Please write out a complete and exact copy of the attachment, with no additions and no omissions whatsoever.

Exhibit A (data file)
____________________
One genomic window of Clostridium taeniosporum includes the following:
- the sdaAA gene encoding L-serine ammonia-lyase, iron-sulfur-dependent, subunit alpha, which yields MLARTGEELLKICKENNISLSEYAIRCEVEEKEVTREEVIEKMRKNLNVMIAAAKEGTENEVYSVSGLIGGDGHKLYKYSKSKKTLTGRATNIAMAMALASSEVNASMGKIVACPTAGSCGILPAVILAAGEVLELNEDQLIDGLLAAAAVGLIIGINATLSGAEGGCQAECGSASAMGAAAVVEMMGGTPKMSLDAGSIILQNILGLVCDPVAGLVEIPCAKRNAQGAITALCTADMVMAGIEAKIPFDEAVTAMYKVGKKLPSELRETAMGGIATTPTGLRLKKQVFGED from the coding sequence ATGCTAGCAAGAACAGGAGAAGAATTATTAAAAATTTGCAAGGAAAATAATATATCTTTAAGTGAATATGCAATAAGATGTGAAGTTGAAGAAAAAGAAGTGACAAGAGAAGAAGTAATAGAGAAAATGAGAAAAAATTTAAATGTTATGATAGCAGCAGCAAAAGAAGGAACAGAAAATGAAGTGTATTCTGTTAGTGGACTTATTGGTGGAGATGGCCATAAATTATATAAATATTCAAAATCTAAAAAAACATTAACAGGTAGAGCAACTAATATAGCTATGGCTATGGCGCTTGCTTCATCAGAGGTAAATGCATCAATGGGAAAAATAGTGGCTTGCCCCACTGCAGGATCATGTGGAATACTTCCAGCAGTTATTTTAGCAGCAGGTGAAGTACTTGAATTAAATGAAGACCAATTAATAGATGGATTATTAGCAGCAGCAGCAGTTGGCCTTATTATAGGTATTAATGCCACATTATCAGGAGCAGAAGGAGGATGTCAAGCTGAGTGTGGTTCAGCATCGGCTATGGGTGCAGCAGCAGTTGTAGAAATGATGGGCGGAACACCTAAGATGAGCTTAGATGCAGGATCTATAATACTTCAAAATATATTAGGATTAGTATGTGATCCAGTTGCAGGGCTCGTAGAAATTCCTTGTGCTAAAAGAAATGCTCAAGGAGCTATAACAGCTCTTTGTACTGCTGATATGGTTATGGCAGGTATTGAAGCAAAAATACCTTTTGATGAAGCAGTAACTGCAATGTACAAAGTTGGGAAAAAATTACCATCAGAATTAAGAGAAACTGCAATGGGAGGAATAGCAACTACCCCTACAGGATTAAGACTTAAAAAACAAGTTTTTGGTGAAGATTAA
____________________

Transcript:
One genomic window of Clostridium taeniosporum includes the following:
- the sdaAA gene encoding L-serine ammonia-lyase, iron-sulfur-dependent, subunit alpha, which yields MLARTGEELLKICKENNISLSEYAIRCEVEEKEVTREEVIEKMRKNLNVMIAAAKEGTENEVYSVSGLIGGDGHKLYKYSKSKKTLTGRATNIAMAMALASSEVNASMGKIVACPTAGSCGILPAVILAAGEVLELNEDQLIDGLLAAAAVGLIIGINATLSGAEGGCQAECGSASAMGAAAVVEMMGGTPKMSLDAGSIILQNILGLVCDPVAGLVEIPCAKRNAQGAITALCTADMVMAGIEAKIPFDEAVTAMYKVGKKLPSELRETAMGGIATTPTGLRLKKQVFGED from the coding sequence ATGCTAGCAAGAACAGGAGAAGAATTATTAAAAATTTGCAAGGAAAATAATATATCTTTAAGTGAATATGCAATAAGATGTGAAGTTGAAGAAAAAGAAGTGACAAGAGAAGAAGTAATAGAGAAAATGAGAAAAAATTTAAATGTTATGATAGCAGCAGCAAAAGAAGGAACAGAAAATGAAGTGTATTCTGTTAGTGGACTTATTGGTGGAGATGGCCATAAATTATATAAATATTCAAAATCTAAAAAAACATTAACAGGTAGAGCAACTAATATAGCTATGGCTATGGCGCTTGCTTCATCAGAGGTAAATGCATCAATGGGAAAAATAGTGGCTTGCCCCACTGCAGGATCATGTGGAATACTTCCAGCAGTTATTTTAGCAGCAGGTGAAGTACTTGAATTAAATGAAGACCAATTAATAGATGGATTATTAGCAGCAGCAGCAGTTGGCCTTATTATAGGTATTAATGCCACATTATCAGGAGCAGAAGGAGGATGTCAAGCTGAGTGTGGTTCAGCATCGGCTATGGGTGCAGCAGCAGTTGTAGAAATGATGGGCGGAACACCTAAGATGAGCTTAGATGCAGGATCTATAATACTTCAAAATATATTAGGATTAGTATGTGATCCAGTTGCAGGGCTCGTAGAAATTCCTTGTGCTAAAAGAAATGCTCAAGGAGCTATAACAGCTCTTTGTACTGCTGATATGGTTATGGCAGGTATTGAAGCAAAAATACCTTTTGATGAAGCAGTAACTGCAATGTACAAAGTTGGGAAAAAATTACCATCAGAATTAAGAGAAACTGCAATGGGAGGAATAGCAACTACCCCTACAGGATTAAGACTTAAAAAACAAGTTTTTGGTGAAGATTAA